Does Rossini’s own life – early retirement at 37 as a rich star composer, years of decadence and self-indulgence in Paris – play any part in making the revised setting a natural match or choice?

In 1817, Rossini (below) must have had a joie de vivre, but was only a fledgling success — many projects and commissions, but still unknown outside Italy.  BARBIERE would propel him to worldwide acclaim, but by 1817, that hadn’t quite happened.  So he was working VERY fast to be clever, to be charming, to be innovative – and retain his humanity.

By 1820-21 when the production was revived (with a better aria for Alidoro written by Rossini himself instead of an assistant), he was well on his way to being the toast of Europe.  But he didn’t tinker with CENERENTOLA or BARBER too much — confident in his early choices.

So, we took a confident approach to our visuals — and bringing B&W movies to color, we opted for bold statements to make the contrast between the dilapidated, soon-to-be-forgotton vaudeville world of Magnifico and the slick silver screen of Palace Pictures  (helping us at least reference “Palazzo” throughout the score !).

Is the Hollywood setting also apropos because the “fairy tale” story of so many movie stars and people who start out ordinary and then get discovered and make big in Hollywood is itself a kind of Cinderella tale? How is the Depression-era relevant and does it have anything to do with the recent Great Recession?

I certainly think movie magic and being “discovered” and made a star is as great a parallel as one might find between the fairy tale and our American history.  Every culture has taken a spin at the legend, and our hopes and dreams really DO pull us up and out of depression, fiscal and otherwise.

If the audience can engage and identify with the characters, then theater works a whole lot better!  We’ve certainly put a few layers on top of Rossini, but I suspect he’d be cracking jokes right along with the rest of us.

Anyone watching today who’s had to tighten their belt the past few years will understand how desperate folks might go be “make it big” and win the lottery – to show off their talent – to be rewarded for being themselves.

Our initial collaborators in Kansas City are still talking about the fun we had doing this production — and finding references even now.  The props mistress, for example, keeps her eye out for the right lamp, the right coffeepot, etc.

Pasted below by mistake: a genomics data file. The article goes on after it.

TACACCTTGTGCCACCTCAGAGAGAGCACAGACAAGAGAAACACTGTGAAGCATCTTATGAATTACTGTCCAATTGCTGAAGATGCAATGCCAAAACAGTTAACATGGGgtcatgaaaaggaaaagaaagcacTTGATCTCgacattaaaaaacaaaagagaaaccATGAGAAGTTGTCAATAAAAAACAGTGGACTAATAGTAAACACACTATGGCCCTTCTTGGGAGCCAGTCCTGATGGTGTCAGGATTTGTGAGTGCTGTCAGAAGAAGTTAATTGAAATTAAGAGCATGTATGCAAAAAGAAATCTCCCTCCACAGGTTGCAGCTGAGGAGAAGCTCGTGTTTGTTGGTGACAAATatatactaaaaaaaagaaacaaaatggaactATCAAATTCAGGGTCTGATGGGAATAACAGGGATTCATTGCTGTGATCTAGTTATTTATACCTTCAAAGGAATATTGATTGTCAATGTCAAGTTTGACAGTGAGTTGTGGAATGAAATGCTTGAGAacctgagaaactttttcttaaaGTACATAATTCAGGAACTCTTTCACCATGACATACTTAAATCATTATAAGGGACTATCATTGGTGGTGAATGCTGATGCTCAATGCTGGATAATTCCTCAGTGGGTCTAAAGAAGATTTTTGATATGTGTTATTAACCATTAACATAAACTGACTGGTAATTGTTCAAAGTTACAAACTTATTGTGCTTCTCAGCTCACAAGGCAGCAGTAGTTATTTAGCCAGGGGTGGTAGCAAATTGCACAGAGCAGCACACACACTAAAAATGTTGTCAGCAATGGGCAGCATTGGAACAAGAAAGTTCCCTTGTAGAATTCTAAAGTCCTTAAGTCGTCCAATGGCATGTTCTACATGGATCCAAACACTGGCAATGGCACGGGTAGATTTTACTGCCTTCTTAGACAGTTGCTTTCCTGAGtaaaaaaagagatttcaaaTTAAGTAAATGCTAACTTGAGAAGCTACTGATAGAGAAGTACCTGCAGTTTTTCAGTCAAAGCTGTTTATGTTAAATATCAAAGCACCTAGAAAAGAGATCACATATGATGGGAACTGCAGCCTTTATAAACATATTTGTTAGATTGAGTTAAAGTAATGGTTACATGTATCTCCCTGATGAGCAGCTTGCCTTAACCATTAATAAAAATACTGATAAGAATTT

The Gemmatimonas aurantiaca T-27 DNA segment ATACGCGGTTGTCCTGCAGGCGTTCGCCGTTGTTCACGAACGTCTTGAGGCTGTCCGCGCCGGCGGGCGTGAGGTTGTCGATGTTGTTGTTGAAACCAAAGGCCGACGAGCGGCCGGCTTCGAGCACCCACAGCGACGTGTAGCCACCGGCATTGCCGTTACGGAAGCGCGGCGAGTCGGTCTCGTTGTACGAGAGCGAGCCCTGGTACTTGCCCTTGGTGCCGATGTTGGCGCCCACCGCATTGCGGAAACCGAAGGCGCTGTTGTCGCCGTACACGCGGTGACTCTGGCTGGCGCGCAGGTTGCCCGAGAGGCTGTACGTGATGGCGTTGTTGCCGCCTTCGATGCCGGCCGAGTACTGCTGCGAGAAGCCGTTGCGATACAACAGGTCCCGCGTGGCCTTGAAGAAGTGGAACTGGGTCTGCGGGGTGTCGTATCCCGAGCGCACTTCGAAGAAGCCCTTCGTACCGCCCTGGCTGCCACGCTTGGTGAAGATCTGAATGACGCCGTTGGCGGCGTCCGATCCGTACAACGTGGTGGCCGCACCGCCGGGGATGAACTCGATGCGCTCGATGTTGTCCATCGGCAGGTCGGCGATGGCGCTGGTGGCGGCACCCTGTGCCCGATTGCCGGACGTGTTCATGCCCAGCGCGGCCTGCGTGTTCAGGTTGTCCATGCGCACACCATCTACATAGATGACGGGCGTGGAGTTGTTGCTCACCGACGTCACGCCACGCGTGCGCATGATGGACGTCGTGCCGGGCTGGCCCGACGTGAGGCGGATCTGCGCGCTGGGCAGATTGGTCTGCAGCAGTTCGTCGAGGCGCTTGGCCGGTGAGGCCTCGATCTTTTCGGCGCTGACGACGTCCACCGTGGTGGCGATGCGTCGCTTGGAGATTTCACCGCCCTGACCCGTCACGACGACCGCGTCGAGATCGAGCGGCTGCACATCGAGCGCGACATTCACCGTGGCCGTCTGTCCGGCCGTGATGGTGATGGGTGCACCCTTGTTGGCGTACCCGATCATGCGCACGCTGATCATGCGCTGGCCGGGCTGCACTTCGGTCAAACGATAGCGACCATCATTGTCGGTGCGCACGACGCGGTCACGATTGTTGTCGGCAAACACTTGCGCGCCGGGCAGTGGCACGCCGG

It’s been eight years since we started this concept, and every outing makes it fresh because every cast brings their experience to bear. Here in Madison, Daniela Mack and Danny Belcher have dance background; Steve Condy (below) is a veteran comedian who knows the Marx Bros./Abbott & Costello routines by heart, among many many others; Greg Schmidt has a vast knowledge of bel canto rep and spot on Italian — those high C’s are thrilling and in context !  Our Alidoro is actually conversant in philosophy.

So I hope this framework allows the music to come back off the page — and with our short rehearsal period, nearly as fast as Rossini wrote them down!  We have a dedicated chorus and crew of extras filling out the story with multiple characters and costumes and 17 scene shifts, some subtle, some grand, but all leading us to the joyous conclusion of “Non piu mesa” (at bottom, sung by Cecilia Bartoli).

There’s an entire box that travels with me for this production of photos and reference materials and we’re constantly pouring over them to find ideas, solutions and examples. What do you do with your hands? How can I stand? What makes me look glamorous? And then, this year, seeing not only HUGO, but also THE ARTIST, we had big-screen examples of stories from this era, too.  When I saw how some of the dancing moments play out in THE ARTIST, I could only smile at the coincidence.

What else would you like to say about this production in specific or about Madison, its audiences and your previous experience with the Madison Opera in general?

I’m honored by the care and intelligence Madison Opera, its general director Kathryn Smith and our conductor John DeMain have lavished on this concept!  They all believe in it, too, and have gone out of their way to support, defend, engage and tempt everyone to join in the fun. That’s so rewarding as a director, to see the energy we created in rehearsal not only leap across the pit and charm the audience, but to leap exponentially into the ether and the media and capture everyone’s attention.

I feel certain Rossini would have loved that. This music is the motor and the very foundation of our ideas – and if we can hear it from a fresh point of view, it comes to life.